Being and Behavior in Pauline Christianity and Judaism
Ronald Pies MD
In their text, Classical Christianity and Rabbinic Judaism,
Chilton and Neusner make an intriguing observation about the second century Roman teacher, Marcion (d. ca. 160 CE). They state that “…He liked only Paul’s letters and one gospel (Luke), and wanted them expurgated of anything connected with Judaism…” Furthermore, according to Neusner and Chilton, Marcion made the letters of Paul “…the basis of his views…”
In order to explore the relationship between Pauline Christianity and Judaism, I believe it is important, first, briefly to explore the connection between Paul and Marcion. In particular, what is it about Paul’s letters that so inspired Marcion’s embrace? Hinson (1996) says of Marcion,
“…No early Christian thinker…did more than Marcion to bring to a head the question of Christianity’s relation to Judaism. Although often classified as a Gnostic, he is more accurately viewed as an ardent opponent of legalism and thus of Christianity’s ties with Judiasm.” (p. 91).
But whereas Hinson may be reluctant to classify Marcion as a Gnostic, other scholars are less hesitant. Here is Prof. Roland Bainton’s description of Marcion:
“…[he] was a Gnostic in his attitude toward the created world. It is bad, said he, and full of flies, fleas, and fevers. The God who made it, the creator God, could not have been the father of our Lord Jesus Christ, but was rather a malevolent demiurge. Marcion’s contention meant that Christianity would have to sever itself from all its Hebrew antecedents and that the Old Testament must be rejected.” (p. 66).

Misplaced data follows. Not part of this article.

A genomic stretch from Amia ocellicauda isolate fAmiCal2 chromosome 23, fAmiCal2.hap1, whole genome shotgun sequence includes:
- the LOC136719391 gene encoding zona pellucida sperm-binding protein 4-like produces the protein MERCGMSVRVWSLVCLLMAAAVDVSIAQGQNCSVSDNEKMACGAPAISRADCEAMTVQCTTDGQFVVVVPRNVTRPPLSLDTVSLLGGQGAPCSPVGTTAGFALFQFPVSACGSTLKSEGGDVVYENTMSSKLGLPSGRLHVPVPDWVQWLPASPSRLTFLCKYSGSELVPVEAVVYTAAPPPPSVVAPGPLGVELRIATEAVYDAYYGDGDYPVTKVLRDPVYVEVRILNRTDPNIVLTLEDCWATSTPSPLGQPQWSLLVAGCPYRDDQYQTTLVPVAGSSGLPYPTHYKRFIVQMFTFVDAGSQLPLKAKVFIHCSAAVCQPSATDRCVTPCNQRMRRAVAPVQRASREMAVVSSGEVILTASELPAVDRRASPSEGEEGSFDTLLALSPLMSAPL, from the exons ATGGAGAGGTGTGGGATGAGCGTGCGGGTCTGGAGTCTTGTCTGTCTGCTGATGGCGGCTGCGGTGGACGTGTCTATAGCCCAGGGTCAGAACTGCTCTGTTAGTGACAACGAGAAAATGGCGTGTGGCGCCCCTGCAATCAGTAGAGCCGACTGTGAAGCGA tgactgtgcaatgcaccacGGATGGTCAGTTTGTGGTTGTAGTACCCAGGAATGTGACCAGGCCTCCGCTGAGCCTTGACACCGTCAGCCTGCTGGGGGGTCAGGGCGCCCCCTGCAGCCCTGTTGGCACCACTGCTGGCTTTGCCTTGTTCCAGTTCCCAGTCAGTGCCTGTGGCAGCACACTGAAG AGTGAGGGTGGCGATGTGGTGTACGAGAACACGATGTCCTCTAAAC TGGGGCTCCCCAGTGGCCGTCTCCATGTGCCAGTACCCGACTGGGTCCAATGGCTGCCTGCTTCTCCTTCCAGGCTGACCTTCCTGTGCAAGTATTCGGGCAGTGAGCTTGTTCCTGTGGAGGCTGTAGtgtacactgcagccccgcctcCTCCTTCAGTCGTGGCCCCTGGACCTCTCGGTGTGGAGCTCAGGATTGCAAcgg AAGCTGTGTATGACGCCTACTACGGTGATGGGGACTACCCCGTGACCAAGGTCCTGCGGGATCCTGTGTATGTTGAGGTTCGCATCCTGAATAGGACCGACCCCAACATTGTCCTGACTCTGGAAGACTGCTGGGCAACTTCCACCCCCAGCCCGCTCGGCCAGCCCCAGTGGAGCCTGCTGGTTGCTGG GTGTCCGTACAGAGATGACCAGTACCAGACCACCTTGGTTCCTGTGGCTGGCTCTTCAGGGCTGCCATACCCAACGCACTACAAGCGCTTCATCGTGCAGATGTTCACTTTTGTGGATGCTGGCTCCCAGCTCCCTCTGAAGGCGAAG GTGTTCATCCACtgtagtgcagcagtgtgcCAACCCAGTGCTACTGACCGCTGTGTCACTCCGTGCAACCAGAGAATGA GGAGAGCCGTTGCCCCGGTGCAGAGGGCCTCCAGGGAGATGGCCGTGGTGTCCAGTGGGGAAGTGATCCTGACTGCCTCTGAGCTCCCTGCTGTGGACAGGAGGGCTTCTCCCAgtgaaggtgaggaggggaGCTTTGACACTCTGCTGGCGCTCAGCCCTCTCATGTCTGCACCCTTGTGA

Although the nature of Paul’s views remains a topic of intense controversy [see, e.g., R. Apple, cited below] I want to suggest that in many respects, Paul’s views are closely aligned with, if not directly expressive of, various Gnostic doctrines; that these affinities explain Marcion’s attraction to Paul; and, most important, that Paul’s Gnostic leanings set Christianity on a radically different path from that of rabbinical or Pharisaic Judaism—indeed, a path that would lead ultimately to Luther and Calvin. More broadly, I want to suggest that Pauline Christianity is essentially a theology of being, whereas rabbinical Judaism is a theology of behavior.
To foreshadow the argument a bit: a theology of being is fundamentally preoccupied with essences (in the sense intended by Plato’s concept of “ideal forms”); with purity of intention, belief, or thought; and with justification or salvation mediated by pure faith, rather than by righteous action. In contrast, a theology of behavior is fundamentally concerned with human contexts rather than with essences; with the consequences of action rather than purity of motive (though there are important exceptions to this principle in Judaism); and with salvation mediated by righteous action rather than by faith as such. Arguably, in theologies of behavior, there is also a de-emphasis on the day-by-day importance of salvation.
Although I will present a case for distinguishing these two types of theology, I do not want to suggest that they represent an absolute separation between rabbinic Judaism and Pauline Christianity. Whatever his Gnostic leanings, there is no doubt that Paul of Tarsus was born a Jew; may have been educated at the feet of Gamaliel II, one of the leading rabbis of his time; and held many beliefs that were part of the Pharisaic tradition